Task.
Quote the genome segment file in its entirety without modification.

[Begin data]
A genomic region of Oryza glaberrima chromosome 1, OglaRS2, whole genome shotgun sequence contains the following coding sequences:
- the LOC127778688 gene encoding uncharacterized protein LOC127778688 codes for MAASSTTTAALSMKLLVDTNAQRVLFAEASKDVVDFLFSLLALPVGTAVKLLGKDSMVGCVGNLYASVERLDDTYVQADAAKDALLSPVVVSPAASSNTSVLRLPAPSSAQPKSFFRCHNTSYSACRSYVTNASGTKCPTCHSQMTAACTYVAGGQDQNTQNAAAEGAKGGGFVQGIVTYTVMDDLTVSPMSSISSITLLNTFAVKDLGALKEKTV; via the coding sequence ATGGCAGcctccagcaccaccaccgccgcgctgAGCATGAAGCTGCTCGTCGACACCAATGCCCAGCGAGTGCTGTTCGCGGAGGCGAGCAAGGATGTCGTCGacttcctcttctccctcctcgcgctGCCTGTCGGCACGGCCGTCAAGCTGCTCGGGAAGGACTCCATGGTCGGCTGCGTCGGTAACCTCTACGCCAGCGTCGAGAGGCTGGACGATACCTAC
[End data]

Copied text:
A genomic region of Oryza glaberrima chromosome 1, OglaRS2, whole genome shotgun sequence contains the following coding sequences:
- the LOC127778688 gene encoding uncharacterized protein LOC127778688 codes for MAASSTTTAALSMKLLVDTNAQRVLFAEASKDVVDFLFSLLALPVGTAVKLLGKDSMVGCVGNLYASVERLDDTYVQADAAKDALLSPVVVSPAASSNTSVLRLPAPSSAQPKSFFRCHNTSYSACRSYVTNASGTKCPTCHSQMTAACTYVAGGQDQNTQNAAAEGAKGGGFVQGIVTYTVMDDLTVSPMSSISSITLLNTFAVKDLGALKEKTV; via the coding sequence ATGGCAGcctccagcaccaccaccgccgcgctgAGCATGAAGCTGCTCGTCGACACCAATGCCCAGCGAGTGCTGTTCGCGGAGGCGAGCAAGGATGTCGTCGacttcctcttctccctcctcgcgctGCCTGTCGGCACGGCCGTCAAGCTGCTCGGGAAGGACTCCATGGTCGGCTGCGTCGGTAACCTCTACGCCAGCGTCGAGAGGCTGGACGATACCTAC